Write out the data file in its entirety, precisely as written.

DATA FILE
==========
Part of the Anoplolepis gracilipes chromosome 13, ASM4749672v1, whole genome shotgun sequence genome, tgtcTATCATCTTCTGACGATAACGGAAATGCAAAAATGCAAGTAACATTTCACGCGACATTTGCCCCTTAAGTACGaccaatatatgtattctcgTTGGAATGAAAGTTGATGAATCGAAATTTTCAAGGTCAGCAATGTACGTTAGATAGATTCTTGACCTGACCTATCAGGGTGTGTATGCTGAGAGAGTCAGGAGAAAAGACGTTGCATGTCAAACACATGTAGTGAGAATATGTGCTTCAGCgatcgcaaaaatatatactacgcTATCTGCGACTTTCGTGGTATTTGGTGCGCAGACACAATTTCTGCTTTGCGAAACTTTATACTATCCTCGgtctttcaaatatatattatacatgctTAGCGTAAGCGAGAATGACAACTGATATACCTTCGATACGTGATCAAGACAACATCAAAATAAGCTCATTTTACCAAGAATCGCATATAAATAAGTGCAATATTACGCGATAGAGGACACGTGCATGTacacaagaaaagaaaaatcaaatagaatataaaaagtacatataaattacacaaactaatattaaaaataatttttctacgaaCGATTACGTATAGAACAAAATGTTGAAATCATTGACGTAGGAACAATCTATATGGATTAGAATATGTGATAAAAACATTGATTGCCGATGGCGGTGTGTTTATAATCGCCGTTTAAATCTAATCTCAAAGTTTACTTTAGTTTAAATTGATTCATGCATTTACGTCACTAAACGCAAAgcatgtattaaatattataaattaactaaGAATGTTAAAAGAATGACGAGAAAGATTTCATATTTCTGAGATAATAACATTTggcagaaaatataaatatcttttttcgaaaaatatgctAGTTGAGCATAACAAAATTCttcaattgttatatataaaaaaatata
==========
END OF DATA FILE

Part of the Anoplolepis gracilipes chromosome 13, ASM4749672v1, whole genome shotgun sequence genome, tgtcTATCATCTTCTGACGATAACGGAAATGCAAAAATGCAAGTAACATTTCACGCGACATTTGCCCCTTAAGTACGaccaatatatgtattctcgTTGGAATGAAAGTTGATGAATCGAAATTTTCAAGGTCAGCAATGTACGTTAGATAGATTCTTGACCTGACCTATCAGGGTGTGTATGCTGAGAGAGTCAGGAGAAAAGACGTTGCATGTCAAACACATGTAGTGAGAATATGTGCTTCAGCgatcgcaaaaatatatactacgcTATCTGCGACTTTCGTGGTATTTGGTGCGCAGACACAATTTCTGCTTTGCGAAACTTTATACTATCCTCGgtctttcaaatatatattatacatgctTAGCGTAAGCGAGAATGACAACTGATATACCTTCGATACGTGATCAAGACAACATCAAAATAAGCTCATTTTACCAAGAATCGCATATAAATAAGTGCAATATTACGCGATAGAGGACACGTGCATGTacacaagaaaagaaaaatcaaatagaatataaaaagtacatataaattacacaaactaatattaaaaataatttttctacgaaCGATTACGTATAGAACAAAATGTTGAAATCATTGACGTAGGAACAATCTATATGGATTAGAATATGTGATAAAAACATTGATTGCCGATGGCGGTGTGTTTATAATCGCCGTTTAAATCTAATCTCAAAGTTTACTTTAGTTTAAATTGATTCATGCATTTACGTCACTAAACGCAAAgcatgtattaaatattataaattaactaaGAATGTTAAAAGAATGACGAGAAAGATTTCATATTTCTGAGATAATAACATTTggcagaaaatataaatatcttttttcgaaaaatatgctAGTTGAGCATAACAAAATTCttcaattgttatatataaaaaaatata